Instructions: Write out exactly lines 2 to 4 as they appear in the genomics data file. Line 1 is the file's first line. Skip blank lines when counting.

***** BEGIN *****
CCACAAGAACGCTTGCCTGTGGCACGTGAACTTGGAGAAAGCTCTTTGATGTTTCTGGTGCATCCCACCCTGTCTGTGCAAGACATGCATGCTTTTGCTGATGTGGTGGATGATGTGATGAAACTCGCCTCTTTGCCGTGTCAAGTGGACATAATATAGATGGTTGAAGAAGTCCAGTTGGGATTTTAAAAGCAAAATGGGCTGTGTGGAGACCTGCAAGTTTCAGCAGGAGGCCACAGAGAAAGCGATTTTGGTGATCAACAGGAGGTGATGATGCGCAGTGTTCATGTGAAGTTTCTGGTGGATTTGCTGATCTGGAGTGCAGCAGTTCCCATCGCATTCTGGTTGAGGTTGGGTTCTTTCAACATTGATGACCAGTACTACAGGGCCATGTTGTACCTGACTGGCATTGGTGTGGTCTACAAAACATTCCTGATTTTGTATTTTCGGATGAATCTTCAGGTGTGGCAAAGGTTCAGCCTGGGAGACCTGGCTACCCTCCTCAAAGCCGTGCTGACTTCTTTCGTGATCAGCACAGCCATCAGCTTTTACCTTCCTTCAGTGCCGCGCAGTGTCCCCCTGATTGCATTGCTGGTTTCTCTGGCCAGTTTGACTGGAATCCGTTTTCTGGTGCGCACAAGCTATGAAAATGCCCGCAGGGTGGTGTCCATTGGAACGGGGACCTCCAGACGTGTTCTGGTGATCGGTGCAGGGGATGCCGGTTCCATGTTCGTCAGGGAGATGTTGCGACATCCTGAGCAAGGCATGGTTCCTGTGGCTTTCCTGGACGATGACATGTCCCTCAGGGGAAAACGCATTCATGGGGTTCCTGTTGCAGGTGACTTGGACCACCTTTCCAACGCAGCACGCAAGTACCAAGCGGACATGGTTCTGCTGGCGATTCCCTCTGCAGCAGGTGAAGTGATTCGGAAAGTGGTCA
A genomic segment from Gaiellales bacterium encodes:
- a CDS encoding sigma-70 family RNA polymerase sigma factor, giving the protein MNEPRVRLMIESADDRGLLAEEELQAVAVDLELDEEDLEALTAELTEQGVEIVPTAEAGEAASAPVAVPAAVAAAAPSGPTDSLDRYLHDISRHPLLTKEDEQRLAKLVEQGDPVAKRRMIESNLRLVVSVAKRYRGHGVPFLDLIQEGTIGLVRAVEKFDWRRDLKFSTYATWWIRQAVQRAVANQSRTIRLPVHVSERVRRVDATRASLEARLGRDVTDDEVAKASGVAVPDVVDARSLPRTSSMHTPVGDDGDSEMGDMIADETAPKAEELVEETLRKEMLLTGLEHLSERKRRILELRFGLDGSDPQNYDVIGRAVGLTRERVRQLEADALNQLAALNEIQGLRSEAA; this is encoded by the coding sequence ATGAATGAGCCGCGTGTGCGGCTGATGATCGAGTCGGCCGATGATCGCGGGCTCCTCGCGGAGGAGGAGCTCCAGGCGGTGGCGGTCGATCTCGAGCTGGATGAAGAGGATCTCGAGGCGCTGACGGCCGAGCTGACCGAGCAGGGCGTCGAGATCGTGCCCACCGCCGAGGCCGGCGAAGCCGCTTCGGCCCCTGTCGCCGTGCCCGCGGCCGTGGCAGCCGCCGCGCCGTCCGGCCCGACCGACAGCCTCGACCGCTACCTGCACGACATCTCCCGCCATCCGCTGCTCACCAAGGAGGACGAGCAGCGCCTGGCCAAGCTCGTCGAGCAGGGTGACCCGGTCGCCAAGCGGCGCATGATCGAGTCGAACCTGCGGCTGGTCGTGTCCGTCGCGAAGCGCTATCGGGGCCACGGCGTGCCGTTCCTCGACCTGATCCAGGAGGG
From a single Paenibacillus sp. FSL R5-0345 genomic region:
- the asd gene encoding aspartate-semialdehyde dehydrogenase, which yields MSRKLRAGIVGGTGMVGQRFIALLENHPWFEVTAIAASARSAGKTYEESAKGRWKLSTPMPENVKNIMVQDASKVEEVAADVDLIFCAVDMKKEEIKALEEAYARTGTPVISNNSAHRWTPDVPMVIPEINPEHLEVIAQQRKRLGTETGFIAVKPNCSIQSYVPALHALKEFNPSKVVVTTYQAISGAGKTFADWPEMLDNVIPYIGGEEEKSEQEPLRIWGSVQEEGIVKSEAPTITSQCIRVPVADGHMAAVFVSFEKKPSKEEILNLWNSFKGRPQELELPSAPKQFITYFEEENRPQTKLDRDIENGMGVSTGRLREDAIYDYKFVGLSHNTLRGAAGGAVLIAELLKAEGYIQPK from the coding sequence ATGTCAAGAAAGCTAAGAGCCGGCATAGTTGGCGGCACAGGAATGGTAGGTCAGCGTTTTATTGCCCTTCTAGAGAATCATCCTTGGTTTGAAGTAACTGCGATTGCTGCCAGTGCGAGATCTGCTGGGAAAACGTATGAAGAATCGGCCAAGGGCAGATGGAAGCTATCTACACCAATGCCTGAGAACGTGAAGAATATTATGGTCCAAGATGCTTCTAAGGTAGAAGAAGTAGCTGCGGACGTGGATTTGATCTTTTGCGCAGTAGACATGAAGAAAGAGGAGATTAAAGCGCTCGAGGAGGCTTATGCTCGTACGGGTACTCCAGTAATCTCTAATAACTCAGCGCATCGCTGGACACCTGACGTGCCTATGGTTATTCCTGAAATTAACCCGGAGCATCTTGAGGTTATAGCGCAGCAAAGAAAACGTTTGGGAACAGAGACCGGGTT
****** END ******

A genomic segment from Gaiellales bacterium encodes:
- a CDS encoding sigma-70 family RNA polymerase sigma factor, giving the protein MNEPRVRLMIESADDRGLLAEEELQAVAVDLELDEEDLEALTAELTEQGVEIVPTAEAGEAASAPVAVPAAVAAAAPSGPTDSLDRYLHDISRHPLLTKEDEQRLAKLVEQGDPVAKRRMIESNLRLVVSVAKRYRGHGVPFLDLIQEGTIGLVRAVEKFDWRRDLKFSTYATWWIRQAVQRAVANQSRTIRLPVHVSERVRRVDATRASLEARLGRDVTDDEVAKASGVAVPDVVDARSLPRTSSMHTPVGDDGDSEMGDMIADETAPKAEELVEETLRKEMLLTGLEHLSERKRRILELRFGLDGSDPQNYDVIGRAVGLTRERVRQLEADALNQLAALNEIQGLRSEAA; this is encoded by the coding sequence ATGAATGAGCCGCGTGTGCGGCTGATGATCGAGTCGGCCGATGATCGCGGGCTCCTCGCGGAGGAGGAGCTCCAGGCGGTGGCGGTCGATCTCGAGCTGGATGAAGAGGATCTCGAGGCGCTGACGGCCGAGCTGACCGAGCAGGGCGTCGAGATCGTGCCCACCGCCGAGGCCGGCGAAGCCGCTTCGGCCCCTGTCGCCGTGCCCGCGGCCGTGGCAGCCGCCGCGCCGTCCGGCCCGACCGACAGCCTCGACCGCTACCTGCACGACATCTCCCGCCATCCGCTGCTCACCAAGGAGGACGAGCAGCGCCTGGCCAAGCTCGTCGAGCAGGGTGACCCGGTCGCCAAGCGGCGCATGATCGAGTCGAACCTGCGGCTGGTCGTGTCCGTCGCGAAGCGCTATCGGGGCCACGGCGTGCCGTTCCTCGACCTGATCCAGGAGGG
From a single Paenibacillus sp. FSL R5-0345 genomic region: